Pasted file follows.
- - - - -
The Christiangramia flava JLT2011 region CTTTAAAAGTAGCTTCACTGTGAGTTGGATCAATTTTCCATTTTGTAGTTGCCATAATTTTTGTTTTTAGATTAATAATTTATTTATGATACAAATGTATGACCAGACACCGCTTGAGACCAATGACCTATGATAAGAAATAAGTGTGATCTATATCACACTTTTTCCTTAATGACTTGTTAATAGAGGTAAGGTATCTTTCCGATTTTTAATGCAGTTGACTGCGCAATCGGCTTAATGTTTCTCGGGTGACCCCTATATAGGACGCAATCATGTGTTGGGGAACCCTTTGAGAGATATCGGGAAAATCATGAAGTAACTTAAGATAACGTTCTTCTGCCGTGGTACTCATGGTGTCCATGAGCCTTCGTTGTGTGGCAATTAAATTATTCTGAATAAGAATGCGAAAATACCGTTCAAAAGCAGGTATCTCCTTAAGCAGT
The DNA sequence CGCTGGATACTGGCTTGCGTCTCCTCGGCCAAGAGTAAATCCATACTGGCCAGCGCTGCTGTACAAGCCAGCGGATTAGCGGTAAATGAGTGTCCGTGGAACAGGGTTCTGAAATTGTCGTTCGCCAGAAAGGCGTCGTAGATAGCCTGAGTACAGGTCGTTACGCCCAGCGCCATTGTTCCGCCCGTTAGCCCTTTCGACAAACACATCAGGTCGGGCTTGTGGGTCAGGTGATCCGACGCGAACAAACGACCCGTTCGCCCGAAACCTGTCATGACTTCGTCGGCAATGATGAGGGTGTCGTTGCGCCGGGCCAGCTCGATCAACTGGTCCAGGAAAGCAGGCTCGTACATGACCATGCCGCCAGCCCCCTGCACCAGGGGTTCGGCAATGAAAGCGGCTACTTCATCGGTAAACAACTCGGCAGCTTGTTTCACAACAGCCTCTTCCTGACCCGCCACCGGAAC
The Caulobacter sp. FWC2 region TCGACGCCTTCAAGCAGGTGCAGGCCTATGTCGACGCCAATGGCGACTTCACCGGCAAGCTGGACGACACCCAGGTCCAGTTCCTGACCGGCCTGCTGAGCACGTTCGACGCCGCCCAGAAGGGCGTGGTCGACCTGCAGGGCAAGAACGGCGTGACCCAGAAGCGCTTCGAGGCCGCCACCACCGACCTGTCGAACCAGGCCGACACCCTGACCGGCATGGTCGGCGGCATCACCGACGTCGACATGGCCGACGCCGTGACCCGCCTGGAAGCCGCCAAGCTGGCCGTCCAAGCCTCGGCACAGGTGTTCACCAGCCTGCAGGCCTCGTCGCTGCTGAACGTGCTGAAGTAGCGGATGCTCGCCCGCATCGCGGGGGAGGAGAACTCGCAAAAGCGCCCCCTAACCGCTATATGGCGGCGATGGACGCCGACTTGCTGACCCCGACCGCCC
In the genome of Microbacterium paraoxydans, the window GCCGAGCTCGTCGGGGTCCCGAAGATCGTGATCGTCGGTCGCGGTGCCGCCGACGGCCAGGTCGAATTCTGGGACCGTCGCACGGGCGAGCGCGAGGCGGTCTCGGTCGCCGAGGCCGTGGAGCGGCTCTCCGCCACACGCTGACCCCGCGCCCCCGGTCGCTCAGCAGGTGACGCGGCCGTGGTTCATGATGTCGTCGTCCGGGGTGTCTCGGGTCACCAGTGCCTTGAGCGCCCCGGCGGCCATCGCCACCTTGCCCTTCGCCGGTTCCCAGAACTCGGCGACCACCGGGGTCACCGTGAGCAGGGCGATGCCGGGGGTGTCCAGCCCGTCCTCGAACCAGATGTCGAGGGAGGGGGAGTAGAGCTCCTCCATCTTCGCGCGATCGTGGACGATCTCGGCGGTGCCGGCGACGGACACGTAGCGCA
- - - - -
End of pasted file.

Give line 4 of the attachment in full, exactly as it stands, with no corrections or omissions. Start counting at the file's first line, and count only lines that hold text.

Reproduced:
In the genome of Microbacterium paraoxydans, the window GCCGAGCTCGTCGGGGTCCCGAAGATCGTGATCGTCGGTCGCGGTGCCGCCGACGGCCAGGTCGAATTCTGGGACCGTCGCACGGGCGAGCGCGAGGCGGTCTCGGTCGCCGAGGCCGTGGAGCGGCTCTCCGCCACACGCTGACCCCGCGCCCCCGGTCGCTCAGCAGGTGACGCGGCCGTGGTTCATGATGTCGTCGTCCGGGGTGTCTCGGGTCACCAGTGCCTTGAGCGCCCCGGCGGCCATCGCCACCTTGCCCTTCGCCGGTTCCCAGAACTCGGCGACCACCGGGGTCACCGTGAGCAGGGCGATGCCGGGGGTGTCCAGCCCGTCCTCGAACCAGATGTCGAGGGAGGGGGAGTAGAGCTCCTCCATCTTCGCGCGATCGTGGACGATCTCGGCGGTGCCGGCGACGGACACGTAGCGCA